Remember when the political establishment of both parties were worried about Donald Trump refusing to accept the results of the November 8 election? That was when they thought he was going to lose.
President Obama told a campaign crowd that Trump would have been the first major party nominee in U.S. history to suggest he will not accept a loss:
“That is dangerous! Because when you try to sow the seeds of doubt in people’s minds about the legitimacy of our elections, that undermines our democracy. … You’re doing the work of our adversaries for them because our democracy depends on people knowing that their vote matters, that those who occupy the seats of power were chosen by the people.” Obama advised Trump to “stop whining” and get to work trying to win votes. “There’s only one way we lose this election. Just one. If we don’t turn out to vote,” Obama said. “Only way. We got to do it big. We got to leave no doubt.”
Salon had astutely predicted the Team Trump throw a massive temper tantrum as their campaign would implode, save an unforeseen event:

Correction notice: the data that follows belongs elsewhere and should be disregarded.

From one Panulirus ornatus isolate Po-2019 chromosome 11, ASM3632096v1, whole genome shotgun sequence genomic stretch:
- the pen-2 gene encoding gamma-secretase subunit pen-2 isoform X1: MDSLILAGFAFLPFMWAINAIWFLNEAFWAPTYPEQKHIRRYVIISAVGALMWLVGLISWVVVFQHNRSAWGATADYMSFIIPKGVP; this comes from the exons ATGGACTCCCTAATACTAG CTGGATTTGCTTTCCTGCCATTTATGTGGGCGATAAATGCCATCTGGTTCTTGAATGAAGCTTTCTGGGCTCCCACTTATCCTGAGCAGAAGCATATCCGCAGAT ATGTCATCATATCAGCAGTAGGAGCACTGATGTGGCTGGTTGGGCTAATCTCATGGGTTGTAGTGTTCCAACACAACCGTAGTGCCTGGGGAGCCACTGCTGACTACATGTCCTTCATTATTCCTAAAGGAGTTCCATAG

Unless there’s an unforeseen world event, it’s very likely that Hillary Clinton will become the 45th president of the United States, and, as Republican strategist Steve Schmidt forecasted on MSNBC, Chuck Schumer will become majority leader of the U.S. Senate. Donald Trump, meanwhile, will be mostly humiliated by an electoral college landslide at the hands of a powerful woman. Among the worst cases, Trump won’t concede, as promised. He’ll most likely sue, well, everybody. He’ll challenge the vote in any state in which he’s within three or five points. Maybe he’ll endeavor to manufacture a Bush v. Gore scenario, even if exactly zero legal experts go along. The goal will be to spark an ongoing political circus to delegitimize Clinton’s victory, prompting — and this is the important part — his people to take to the streets outside various boards of elections and other state and local offices to demand recounts and retribution.